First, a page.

This RGP applies to all aquatic resources (e.g., streams, wetlands) under the jurisdiction of the Corps within the Huntington and Pittsburgh Districts in West Virginia, except those excluded under conditions of the RGP or conditions imposed by the state water quality certification. The permittee is responsible for ensuring the work is performed in accordance with the attached terms and conditions. Work performed under this authorization can be suspended, modified or revoked in accordance with 33 CFR 325.7 if a later determination is made by the Corps that the information provided was inaccurate, incomplete or done in bad faith. In the event of such a determination, the Corps may use the suspension, modification or revocations procedures contained in 33 CFR 325.7 or enforcement procedures such as those contained in 33 CFR 326.4 and 326.5. The RGP is effective for five (5) years from the date of issuance.
PRE-CONSTRUCTION NOTIFICATION PROCEDURES: To ensure the activities authorized by the RGP cause no more than minimal individual and cumulative adverse environmental effects, pre-construction notification (PCN) to the district engineer is required before commencing the activity. The following PCN information will be provided to the appropriate Corps’ District concerning each project, prior to the initiation of reclamation work:
Name, address and telephone numbers of the property owner;
Name, address and telephone numbers of the prospective permittee;
Name, address and telephone numbers of entity responsible for project operation, maintenance, and monitoring;
Exact location of the work, including a location map on USGS 7.5 Minute Series Quadrangle, with Latitude and Longitude in decimal degree format (e.g. Latitude 38.2111 and Longitude -81.3533);
A description of the proposed activity. The description of the proposed activity must be sufficiently detailed to allow the district engineer to determine that the adverse environmental effects of the activity will be no more than minimal and to determine the need for compensatory mitigation or other mitigation measures. The description must include the following, as applicable:
a. description of project purpose and need, including baseline conditions and anticipated conditions upon project construction:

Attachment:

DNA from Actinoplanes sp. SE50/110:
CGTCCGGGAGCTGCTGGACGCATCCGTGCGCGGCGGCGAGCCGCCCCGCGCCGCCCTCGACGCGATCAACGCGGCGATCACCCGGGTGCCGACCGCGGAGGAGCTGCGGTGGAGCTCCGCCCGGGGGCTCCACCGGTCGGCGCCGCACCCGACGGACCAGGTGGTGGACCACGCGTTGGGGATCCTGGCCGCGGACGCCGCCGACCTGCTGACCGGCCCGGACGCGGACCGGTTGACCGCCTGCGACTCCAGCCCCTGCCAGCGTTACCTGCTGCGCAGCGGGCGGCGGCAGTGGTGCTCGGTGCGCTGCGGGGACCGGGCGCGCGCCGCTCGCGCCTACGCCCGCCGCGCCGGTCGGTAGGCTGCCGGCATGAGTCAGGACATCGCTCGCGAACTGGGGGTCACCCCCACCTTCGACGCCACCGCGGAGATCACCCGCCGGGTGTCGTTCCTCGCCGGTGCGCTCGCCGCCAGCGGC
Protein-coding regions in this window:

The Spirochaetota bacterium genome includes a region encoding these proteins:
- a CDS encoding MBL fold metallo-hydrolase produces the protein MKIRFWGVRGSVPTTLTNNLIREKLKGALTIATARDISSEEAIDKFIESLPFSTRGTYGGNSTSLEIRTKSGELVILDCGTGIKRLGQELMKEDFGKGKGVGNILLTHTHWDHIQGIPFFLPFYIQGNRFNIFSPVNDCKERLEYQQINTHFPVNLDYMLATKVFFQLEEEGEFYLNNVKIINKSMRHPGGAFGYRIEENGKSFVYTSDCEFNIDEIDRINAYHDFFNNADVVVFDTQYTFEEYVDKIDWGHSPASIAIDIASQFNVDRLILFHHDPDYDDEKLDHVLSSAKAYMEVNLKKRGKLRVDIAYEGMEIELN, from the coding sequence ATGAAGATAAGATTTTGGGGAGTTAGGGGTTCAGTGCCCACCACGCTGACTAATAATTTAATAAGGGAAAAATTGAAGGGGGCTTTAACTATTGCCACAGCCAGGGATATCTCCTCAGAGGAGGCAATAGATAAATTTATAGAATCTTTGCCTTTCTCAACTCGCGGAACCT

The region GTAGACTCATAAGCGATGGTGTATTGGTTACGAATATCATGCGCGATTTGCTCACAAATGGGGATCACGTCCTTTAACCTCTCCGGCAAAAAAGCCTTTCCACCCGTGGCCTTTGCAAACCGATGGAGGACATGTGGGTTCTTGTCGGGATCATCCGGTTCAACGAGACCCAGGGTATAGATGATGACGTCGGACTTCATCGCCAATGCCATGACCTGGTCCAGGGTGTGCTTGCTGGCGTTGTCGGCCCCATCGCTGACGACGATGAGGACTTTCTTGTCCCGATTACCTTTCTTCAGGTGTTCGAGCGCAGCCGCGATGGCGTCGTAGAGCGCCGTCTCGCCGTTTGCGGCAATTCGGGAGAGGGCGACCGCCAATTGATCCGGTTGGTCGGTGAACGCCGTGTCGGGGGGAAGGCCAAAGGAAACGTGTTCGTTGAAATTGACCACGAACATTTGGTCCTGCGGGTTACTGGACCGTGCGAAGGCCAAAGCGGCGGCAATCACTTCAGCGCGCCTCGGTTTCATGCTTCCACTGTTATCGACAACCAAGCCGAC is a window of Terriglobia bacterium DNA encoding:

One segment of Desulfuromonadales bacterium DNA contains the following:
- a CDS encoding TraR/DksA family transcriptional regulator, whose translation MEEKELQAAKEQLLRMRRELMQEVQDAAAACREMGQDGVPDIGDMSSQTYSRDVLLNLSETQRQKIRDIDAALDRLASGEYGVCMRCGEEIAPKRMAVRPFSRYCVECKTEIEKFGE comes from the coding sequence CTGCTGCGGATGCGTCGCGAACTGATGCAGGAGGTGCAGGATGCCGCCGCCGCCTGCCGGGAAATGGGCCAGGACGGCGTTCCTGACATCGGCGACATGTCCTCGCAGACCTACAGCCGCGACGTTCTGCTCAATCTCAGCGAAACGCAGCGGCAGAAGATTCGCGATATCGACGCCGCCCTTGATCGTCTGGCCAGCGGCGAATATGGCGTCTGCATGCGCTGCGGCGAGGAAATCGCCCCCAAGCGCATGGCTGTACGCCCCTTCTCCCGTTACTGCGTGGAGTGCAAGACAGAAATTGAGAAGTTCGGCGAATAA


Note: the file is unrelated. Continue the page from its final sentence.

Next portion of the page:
b. description of any anticipated maintenance activities;
c. amount of dredged and/or fill material to be discharged into waters of the U.S., expressed in linear feet and acres for streams and acres for wetlands and open waters;
d. volume of material (expressed in cubic yards) to be discharged below the ordinary high water mark; and
e. if bank stabilization is proposed a long both banks of a stream, the linear footage should be provided separately for each bank;
6. A delineation of all potential waters of the U.S. located within the project boundary, including stream (ephemeral, intermittent and perennial), open waters (such as impounded structures) and wetlands identified. All wetlands must be delineated in accordance with “The 1987 Corps of Engineers Wetland Delineation Manual” and “Regional Supplement to the Corps Wetland Delineation Manual: Eastern Mountains and Piedmont Region.” The extent of waters of the U.S. must be identified in accordance with the definitions and limits of jurisdiction contained in 33 CFR 328 and 33 CFR 329
7. Project plans and cross section views depicting boundaries of waters of the U.S. and boundaries of the proposed work. Drawings should contain sufficient detail to provide an illustrative description of the proposed activity (e.g., a conceptual plan), but do not need to be detailed engineering plans;
8. Ground photographs with locations and directional views depicted on a site plan
9. A description of the expected direct and indirect adverse environmental effects the activity would cause;